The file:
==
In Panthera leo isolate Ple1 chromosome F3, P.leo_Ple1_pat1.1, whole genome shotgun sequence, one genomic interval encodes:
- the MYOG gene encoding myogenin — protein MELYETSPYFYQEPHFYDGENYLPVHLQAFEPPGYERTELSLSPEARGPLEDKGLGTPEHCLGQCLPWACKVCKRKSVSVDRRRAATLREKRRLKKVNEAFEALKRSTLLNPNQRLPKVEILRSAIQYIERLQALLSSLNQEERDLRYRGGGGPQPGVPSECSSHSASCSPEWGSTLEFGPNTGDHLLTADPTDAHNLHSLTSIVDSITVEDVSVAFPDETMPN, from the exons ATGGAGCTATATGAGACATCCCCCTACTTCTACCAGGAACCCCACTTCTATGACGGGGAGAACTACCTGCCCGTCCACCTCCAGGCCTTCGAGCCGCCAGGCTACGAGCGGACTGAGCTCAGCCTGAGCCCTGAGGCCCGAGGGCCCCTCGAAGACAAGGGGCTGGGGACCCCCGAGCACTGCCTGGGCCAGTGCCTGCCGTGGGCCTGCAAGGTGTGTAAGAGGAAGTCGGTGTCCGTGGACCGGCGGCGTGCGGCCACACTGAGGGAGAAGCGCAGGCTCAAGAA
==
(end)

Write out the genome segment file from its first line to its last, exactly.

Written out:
In Panthera leo isolate Ple1 chromosome F3, P.leo_Ple1_pat1.1, whole genome shotgun sequence, one genomic interval encodes:
- the MYOG gene encoding myogenin — protein MELYETSPYFYQEPHFYDGENYLPVHLQAFEPPGYERTELSLSPEARGPLEDKGLGTPEHCLGQCLPWACKVCKRKSVSVDRRRAATLREKRRLKKVNEAFEALKRSTLLNPNQRLPKVEILRSAIQYIERLQALLSSLNQEERDLRYRGGGGPQPGVPSECSSHSASCSPEWGSTLEFGPNTGDHLLTADPTDAHNLHSLTSIVDSITVEDVSVAFPDETMPN, from the exons ATGGAGCTATATGAGACATCCCCCTACTTCTACCAGGAACCCCACTTCTATGACGGGGAGAACTACCTGCCCGTCCACCTCCAGGCCTTCGAGCCGCCAGGCTACGAGCGGACTGAGCTCAGCCTGAGCCCTGAGGCCCGAGGGCCCCTCGAAGACAAGGGGCTGGGGACCCCCGAGCACTGCCTGGGCCAGTGCCTGCCGTGGGCCTGCAAGGTGTGTAAGAGGAAGTCGGTGTCCGTGGACCGGCGGCGTGCGGCCACACTGAGGGAGAAGCGCAGGCTCAAGAA